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Chibodia MidwayHouse



Currently 14 Students are living in the new residence. The Project started in September of 2007. In the beginning of 2008 we moved the students into a larger dorm because of growing student numbers. The most recent move was in November 2010 because of the same reasons.


* $480/month for Rent
* $4000 for start-up costs in November/December 2010

Supervision: Thim Tho (MidwayHouse Manager)


We want to help students from the School in the countryside have the chance to study at a University in Phnom Penh. We also want to help young adults that have grown out of Cambodian-run orphanages to make the transition to become independent and learn to live, study and work on their own.

Criteria for residents eligibility:

* Students, that have the will and the ability to study at University and that have completed the 12th grade in Cambodian Public School.
* Children i.e. young adults, that have outgrown an orphanage and are ready to learn to stand on their own.

In order to help young adults..

Chibodia developed this project in order to support students coming from the school in the countryside in their endeavor to study at a University.

Chibodia wants to support the students from the school in the countryside that have shown leadership qualities through their active participation at the school and their desire to learn.


Two former Students: La and Som Ol
Learning dilegently

The parents of the students coming from the school in the countryside are simple rice farmers or pony cart drivers. This means that the students that have been selected cannot afford to study so they have been given a scholarship by Chibodia. Their rent is also paid for and they can live together with like-minded individuals who are also trying to better their lives and the lives of their families through education. In order for to prepare them for life after University we require them to look for jobs in order to pay for utilities and food. 

Many of the students coming to Phnom Penh from the countryside have never been in a city and the transition to the busy streets and masses of people can be intimidating if not scary. In order to make this difficult transition, the students who have been in the MidwayHouse longer can help the new residents with everyday situations.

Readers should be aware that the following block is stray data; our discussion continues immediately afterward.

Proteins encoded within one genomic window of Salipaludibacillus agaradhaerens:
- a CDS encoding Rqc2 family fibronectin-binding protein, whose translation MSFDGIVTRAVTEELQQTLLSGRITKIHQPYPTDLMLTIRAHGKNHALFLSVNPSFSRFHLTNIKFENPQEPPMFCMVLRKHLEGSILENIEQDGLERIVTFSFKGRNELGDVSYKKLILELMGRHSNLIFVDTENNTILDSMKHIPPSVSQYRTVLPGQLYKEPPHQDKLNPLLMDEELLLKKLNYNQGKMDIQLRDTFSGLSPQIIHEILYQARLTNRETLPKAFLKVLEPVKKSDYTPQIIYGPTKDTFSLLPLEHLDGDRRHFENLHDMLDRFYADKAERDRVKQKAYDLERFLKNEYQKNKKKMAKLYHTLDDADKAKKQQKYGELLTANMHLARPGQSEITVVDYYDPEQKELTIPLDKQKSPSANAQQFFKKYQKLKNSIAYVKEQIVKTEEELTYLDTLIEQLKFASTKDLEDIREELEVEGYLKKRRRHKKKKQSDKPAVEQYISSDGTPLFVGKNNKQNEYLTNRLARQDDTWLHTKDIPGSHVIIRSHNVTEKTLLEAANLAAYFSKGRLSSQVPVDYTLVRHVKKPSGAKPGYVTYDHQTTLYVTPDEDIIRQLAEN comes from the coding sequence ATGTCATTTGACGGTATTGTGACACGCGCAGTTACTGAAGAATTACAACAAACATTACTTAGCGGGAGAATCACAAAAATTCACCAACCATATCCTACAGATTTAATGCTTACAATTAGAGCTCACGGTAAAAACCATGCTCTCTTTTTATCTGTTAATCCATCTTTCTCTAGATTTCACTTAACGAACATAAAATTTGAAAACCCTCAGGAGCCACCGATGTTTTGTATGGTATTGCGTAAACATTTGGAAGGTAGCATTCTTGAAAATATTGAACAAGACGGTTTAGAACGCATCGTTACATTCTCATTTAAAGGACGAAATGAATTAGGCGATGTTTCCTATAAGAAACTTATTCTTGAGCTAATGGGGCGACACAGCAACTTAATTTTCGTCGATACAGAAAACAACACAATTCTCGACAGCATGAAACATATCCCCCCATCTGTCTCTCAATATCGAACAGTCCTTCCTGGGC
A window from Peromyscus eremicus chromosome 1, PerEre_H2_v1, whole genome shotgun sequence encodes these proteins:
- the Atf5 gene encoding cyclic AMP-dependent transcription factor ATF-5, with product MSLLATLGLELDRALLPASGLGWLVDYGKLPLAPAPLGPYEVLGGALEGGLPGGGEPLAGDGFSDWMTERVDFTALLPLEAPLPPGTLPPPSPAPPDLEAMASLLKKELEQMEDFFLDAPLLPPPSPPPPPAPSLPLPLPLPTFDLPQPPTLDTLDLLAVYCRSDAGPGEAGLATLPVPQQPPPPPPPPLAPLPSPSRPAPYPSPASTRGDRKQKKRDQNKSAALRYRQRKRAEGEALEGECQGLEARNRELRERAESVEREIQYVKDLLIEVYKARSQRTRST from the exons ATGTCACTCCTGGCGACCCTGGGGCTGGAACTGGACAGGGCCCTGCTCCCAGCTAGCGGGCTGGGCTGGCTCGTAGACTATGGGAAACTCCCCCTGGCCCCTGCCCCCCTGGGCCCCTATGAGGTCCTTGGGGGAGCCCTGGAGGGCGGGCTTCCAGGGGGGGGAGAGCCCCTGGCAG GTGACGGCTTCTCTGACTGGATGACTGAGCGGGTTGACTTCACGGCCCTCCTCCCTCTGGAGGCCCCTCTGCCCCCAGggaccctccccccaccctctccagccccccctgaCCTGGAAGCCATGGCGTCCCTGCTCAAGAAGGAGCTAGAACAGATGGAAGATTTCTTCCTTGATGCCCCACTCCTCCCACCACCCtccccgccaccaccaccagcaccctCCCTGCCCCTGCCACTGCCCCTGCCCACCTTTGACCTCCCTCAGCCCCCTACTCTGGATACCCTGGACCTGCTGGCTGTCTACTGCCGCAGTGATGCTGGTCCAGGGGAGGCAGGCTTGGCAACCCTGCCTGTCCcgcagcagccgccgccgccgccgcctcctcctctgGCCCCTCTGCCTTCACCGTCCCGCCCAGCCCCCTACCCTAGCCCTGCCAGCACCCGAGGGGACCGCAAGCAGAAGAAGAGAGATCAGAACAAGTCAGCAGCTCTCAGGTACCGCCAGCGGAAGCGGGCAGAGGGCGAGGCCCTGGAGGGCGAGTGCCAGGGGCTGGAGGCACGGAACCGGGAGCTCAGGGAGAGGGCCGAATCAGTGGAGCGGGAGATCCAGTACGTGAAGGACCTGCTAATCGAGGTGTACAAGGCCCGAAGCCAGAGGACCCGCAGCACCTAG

Some of the students

In order to help Children from Institutions

Students coming from the school in the countryside are not the only people living in the MidwayHouse. Teenagers, that have outgrown a home for Children also live there. In our case these 17-20 year olds have come from a Cambodian-run home that is supported by Chibodia. (Chibodia supplied the food for the 60 children living in this home for half a year.) Now Chibodia has taken a half dozen of these kids that have completed the 12th grade into the MidwayHouse. They are too old to live in the home for children, but are not ready to stand on their own.

Homes for Children are often criticized for “institutionalizing” the children, which is a valid argument and a real danger. “Institutionalizing” means that the children become dependent because of the all-encompassing nature of the institution of the Home. Everything is taken care of for these children, so when they leave the home, they often end up back on the streets. Suicide rates , and the likelihood to get involved in criminal activity, drugs and alcohol is in fact higher for these children than for children coming from smaller family units. Chibodia is well aware of this problem and the programs at the Chibodia ChilrensHome give the children more tools and nurture to have the ability to stand on their own. Unfortunately other homes in Cambodia do not have the resources to fight “institutionalizing” of the children. Using the stepping-stone of the MidwayHouse, Chibodia wants to directly counteract this trend.

For the time after the children leave the home, it is essential to create structures for these young adults that allow them to have life experiences and develop strategies for problem solving. They must write resumes, find jobs, participate in internships or apprenticeships, study and become independent. The MidwayHouse makes it possible that they can make mistakes without immediately hitting rock bottom. The MidwayHouse is intended to bridge the gap between sheltered life in the home and independent adulthood with a byproduct of confidence, good inter-personal and decision making skills and character.

one of the bedrooms with Thim

So this is what it looks like in reality:

So this is what it looks like in reality: The older students coming from the school in the countryside, mostly coming from stable families, are the examples for the younger ones and those coming from orphanages. The Children coming from the homes can help those coming from the school in the countryside with their English language skills, as they have usually had more exposure to western volunteers. In this way they can help each other and learn from each other. Rent, furniture, educational seminars, in many cases university tuition fees and problem solving strategies are provided by Chibodia. All other costs: water, electricity, food etc. has to be paid by the residents themselves.

We want to thank all of our supporters and donors for making it possible for Chibodia to expand this project and make it possible for poor students to study and help children coming from difficult backgrounds, make the transition into adulthood and stand on their own. But in order to sustain this project we further rely on your donations.

On this Projekt Chibodia is also partnering with the Dom-Ray Foundation from the Netherlands.